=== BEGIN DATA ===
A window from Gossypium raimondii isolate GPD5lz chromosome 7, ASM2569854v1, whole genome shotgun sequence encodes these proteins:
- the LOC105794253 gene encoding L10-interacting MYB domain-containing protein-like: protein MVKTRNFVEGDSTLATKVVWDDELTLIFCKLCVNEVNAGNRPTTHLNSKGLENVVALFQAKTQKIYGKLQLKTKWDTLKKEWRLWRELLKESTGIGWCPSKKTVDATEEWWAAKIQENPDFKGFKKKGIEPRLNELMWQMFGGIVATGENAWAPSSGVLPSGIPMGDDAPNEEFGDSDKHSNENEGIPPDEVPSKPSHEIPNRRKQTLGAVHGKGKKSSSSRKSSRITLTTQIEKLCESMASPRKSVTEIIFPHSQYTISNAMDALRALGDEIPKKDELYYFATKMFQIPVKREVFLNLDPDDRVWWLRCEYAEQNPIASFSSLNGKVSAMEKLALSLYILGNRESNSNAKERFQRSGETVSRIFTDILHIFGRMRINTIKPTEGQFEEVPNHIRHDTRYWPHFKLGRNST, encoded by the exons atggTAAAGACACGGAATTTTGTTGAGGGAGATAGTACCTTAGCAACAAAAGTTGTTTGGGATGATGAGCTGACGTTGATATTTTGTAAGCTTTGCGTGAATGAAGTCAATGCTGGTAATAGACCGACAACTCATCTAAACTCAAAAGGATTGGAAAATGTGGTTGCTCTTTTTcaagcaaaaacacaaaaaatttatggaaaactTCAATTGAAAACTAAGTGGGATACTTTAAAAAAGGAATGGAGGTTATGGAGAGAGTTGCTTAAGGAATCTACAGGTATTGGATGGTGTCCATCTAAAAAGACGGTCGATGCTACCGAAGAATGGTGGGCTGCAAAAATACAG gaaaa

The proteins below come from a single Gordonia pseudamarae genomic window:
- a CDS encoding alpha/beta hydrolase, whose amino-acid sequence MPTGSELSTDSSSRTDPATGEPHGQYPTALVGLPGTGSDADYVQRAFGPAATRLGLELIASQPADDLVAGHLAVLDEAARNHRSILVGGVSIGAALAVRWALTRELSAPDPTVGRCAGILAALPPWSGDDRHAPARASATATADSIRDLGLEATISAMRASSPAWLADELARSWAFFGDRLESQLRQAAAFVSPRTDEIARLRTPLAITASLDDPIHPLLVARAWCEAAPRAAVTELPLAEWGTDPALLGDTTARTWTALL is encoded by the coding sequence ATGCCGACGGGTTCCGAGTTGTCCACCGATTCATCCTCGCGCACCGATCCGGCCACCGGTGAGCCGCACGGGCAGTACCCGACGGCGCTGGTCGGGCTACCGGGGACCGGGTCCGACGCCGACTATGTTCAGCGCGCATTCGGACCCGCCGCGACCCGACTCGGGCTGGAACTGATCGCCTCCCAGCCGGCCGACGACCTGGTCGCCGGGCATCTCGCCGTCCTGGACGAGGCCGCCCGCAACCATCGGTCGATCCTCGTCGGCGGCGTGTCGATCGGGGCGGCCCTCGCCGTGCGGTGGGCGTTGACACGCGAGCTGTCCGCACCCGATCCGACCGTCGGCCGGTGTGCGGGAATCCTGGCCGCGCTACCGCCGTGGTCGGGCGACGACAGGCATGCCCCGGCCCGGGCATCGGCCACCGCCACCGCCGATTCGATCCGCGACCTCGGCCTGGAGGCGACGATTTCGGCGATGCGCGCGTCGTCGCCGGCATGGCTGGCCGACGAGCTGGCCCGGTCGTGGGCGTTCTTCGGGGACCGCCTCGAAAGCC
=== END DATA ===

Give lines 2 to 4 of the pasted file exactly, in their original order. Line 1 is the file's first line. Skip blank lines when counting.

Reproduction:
- the LOC105794253 gene encoding L10-interacting MYB domain-containing protein-like: protein MVKTRNFVEGDSTLATKVVWDDELTLIFCKLCVNEVNAGNRPTTHLNSKGLENVVALFQAKTQKIYGKLQLKTKWDTLKKEWRLWRELLKESTGIGWCPSKKTVDATEEWWAAKIQENPDFKGFKKKGIEPRLNELMWQMFGGIVATGENAWAPSSGVLPSGIPMGDDAPNEEFGDSDKHSNENEGIPPDEVPSKPSHEIPNRRKQTLGAVHGKGKKSSSSRKSSRITLTTQIEKLCESMASPRKSVTEIIFPHSQYTISNAMDALRALGDEIPKKDELYYFATKMFQIPVKREVFLNLDPDDRVWWLRCEYAEQNPIASFSSLNGKVSAMEKLALSLYILGNRESNSNAKERFQRSGETVSRIFTDILHIFGRMRINTIKPTEGQFEEVPNHIRHDTRYWPHFKLGRNST, encoded by the exons atggTAAAGACACGGAATTTTGTTGAGGGAGATAGTACCTTAGCAACAAAAGTTGTTTGGGATGATGAGCTGACGTTGATATTTTGTAAGCTTTGCGTGAATGAAGTCAATGCTGGTAATAGACCGACAACTCATCTAAACTCAAAAGGATTGGAAAATGTGGTTGCTCTTTTTcaagcaaaaacacaaaaaatttatggaaaactTCAATTGAAAACTAAGTGGGATACTTTAAAAAAGGAATGGAGGTTATGGAGAGAGTTGCTTAAGGAATCTACAGGTATTGGATGGTGTCCATCTAAAAAGACGGTCGATGCTACCGAAGAATGGTGGGCTGCAAAAATACAG gaaaa

The proteins below come from a single Gordonia pseudamarae genomic window:
- a CDS encoding alpha/beta hydrolase, whose amino-acid sequence MPTGSELSTDSSSRTDPATGEPHGQYPTALVGLPGTGSDADYVQRAFGPAATRLGLELIASQPADDLVAGHLAVLDEAARNHRSILVGGVSIGAALAVRWALTRELSAPDPTVGRCAGILAALPPWSGDDRHAPARASATATADSIRDLGLEATISAMRASSPAWLADELARSWAFFGDRLESQLRQAAAFVSPRTDEIARLRTPLAITASLDDPIHPLLVARAWCEAAPRAAVTELPLAEWGTDPALLGDTTARTWTALL is encoded by the coding sequence ATGCCGACGGGTTCCGAGTTGTCCACCGATTCATCCTCGCGCACCGATCCGGCCACCGGTGAGCCGCACGGGCAGTACCCGACGGCGCTGGTCGGGCTACCGGGGACCGGGTCCGACGCCGACTATGTTCAGCGCGCATTCGGACCCGCCGCGACCCGACTCGGGCTGGAACTGATCGCCTCCCAGCCGGCCGACGACCTGGTCGCCGGGCATCTCGCCGTCCTGGACGAGGCCGCCCGCAACCATCGGTCGATCCTCGTCGGCGGCGTGTCGATCGGGGCGGCCCTCGCCGTGCGGTGGGCGTTGACACGCGAGCTGTCCGCACCCGATCCGACCGTCGGCCGGTGTGCGGGAATCCTGGCCGCGCTACCGCCGTGGTCGGGCGACGACAGGCATGCCCCGGCCCGGGCATCGGCCACCGCCACCGCCGATTCGATCCGCGACCTCGGCCTGGAGGCGACGATTTCGGCGATGCGCGCGTCGTCGCCGGCATGGCTGGCCGACGAGCTGGCCCGGTCGTGGGCGTTCTTCGGGGACCGCCTCGAAAGCC